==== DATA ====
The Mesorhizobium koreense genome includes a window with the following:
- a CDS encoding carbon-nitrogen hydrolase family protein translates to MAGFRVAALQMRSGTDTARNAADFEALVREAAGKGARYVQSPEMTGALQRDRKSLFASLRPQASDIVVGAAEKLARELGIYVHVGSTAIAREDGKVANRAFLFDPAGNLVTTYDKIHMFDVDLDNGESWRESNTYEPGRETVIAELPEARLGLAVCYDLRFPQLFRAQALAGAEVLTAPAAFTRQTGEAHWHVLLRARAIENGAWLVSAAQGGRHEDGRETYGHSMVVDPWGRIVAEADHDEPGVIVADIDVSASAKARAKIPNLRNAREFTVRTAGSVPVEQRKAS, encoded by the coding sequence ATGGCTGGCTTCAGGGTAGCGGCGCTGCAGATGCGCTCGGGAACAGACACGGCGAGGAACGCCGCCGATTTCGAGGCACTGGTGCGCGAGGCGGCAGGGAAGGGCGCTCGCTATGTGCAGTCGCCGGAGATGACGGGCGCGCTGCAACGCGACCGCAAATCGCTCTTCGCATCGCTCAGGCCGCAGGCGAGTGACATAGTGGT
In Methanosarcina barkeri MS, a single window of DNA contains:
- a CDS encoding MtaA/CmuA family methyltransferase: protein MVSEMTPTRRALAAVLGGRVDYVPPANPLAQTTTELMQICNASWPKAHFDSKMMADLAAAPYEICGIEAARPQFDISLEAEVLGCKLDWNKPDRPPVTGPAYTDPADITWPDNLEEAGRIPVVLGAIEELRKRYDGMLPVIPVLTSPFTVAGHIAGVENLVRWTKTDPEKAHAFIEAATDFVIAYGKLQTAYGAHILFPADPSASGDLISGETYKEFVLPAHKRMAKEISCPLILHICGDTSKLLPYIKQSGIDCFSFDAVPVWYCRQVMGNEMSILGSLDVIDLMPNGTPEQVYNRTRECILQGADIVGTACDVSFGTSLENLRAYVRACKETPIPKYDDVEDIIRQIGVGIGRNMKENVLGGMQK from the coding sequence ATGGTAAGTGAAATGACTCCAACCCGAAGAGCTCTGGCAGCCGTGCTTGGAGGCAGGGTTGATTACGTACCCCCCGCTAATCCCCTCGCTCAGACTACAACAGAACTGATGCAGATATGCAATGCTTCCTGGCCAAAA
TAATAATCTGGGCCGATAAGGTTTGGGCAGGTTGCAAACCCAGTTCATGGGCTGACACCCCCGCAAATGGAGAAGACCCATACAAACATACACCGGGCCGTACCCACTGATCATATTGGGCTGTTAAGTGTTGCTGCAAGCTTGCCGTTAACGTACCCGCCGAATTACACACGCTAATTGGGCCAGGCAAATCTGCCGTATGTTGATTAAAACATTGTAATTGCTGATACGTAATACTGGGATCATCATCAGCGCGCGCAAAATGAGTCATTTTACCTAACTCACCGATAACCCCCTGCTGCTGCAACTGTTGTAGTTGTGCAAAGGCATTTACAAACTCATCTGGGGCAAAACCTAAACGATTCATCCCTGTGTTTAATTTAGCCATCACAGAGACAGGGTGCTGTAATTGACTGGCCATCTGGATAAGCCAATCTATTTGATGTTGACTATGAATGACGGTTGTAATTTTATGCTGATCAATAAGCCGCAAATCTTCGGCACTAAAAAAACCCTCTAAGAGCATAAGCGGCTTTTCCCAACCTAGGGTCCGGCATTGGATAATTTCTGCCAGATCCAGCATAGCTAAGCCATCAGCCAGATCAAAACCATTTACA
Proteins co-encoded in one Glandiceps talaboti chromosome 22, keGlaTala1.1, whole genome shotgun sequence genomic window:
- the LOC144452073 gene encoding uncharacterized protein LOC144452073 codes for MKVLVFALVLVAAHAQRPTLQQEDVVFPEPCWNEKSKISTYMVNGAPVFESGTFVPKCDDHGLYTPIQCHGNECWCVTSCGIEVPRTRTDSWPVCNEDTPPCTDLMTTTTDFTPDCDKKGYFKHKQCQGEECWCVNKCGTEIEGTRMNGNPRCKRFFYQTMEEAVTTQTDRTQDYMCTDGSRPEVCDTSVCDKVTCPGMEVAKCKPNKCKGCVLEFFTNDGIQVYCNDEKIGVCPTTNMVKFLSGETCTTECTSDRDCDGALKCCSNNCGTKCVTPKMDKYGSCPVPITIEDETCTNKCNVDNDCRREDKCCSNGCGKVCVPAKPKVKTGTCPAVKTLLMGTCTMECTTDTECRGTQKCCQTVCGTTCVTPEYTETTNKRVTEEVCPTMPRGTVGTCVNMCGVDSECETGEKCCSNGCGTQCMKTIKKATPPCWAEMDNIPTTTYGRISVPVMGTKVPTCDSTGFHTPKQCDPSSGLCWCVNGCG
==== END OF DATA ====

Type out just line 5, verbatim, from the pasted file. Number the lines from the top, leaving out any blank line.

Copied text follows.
TAATAATCTGGGCCGATAAGGTTTGGGCAGGTTGCAAACCCAGTTCATGGGCTGACACCCCCGCAAATGGAGAAGACCCATACAAACATACACCGGGCCGTACCCACTGATCATATTGGGCTGTTAAGTGTTGCTGCAAGCTTGCCGTTAACGTACCCGCCGAATTACACACGCTAATTGGGCCAGGCAAATCTGCCGTATGTTGATTAAAACATTGTAATTGCTGATACGTAATACTGGGATCATCATCAGCGCGCGCAAAATGAGTCATTTTACCTAACTCACCGATAACCCCCTGCTGCTGCAACTGTTGTAGTTGTGCAAAGGCATTTACAAACTCATCTGGGGCAAAACCTAAACGATTCATCCCTGTGTTTAATTTAGCCATCACAGAGACAGGGTGCTGTAATTGACTGGCCATCTGGATAAGCCAATCTATTTGATGTTGACTATGAATGACGGTTGTAATTTTATGCTGATCAATAAGCCGCAAATCTTCGGCACTAAAAAAACCCTCTAAGAGCATAAGCGGCTTTTCCCAACCTAGGGTCCGGCATTGGATAATTTCTGCCAGATCCAGCATAGCTAAGCCATCAGCCAGATCAAAACCATTTACA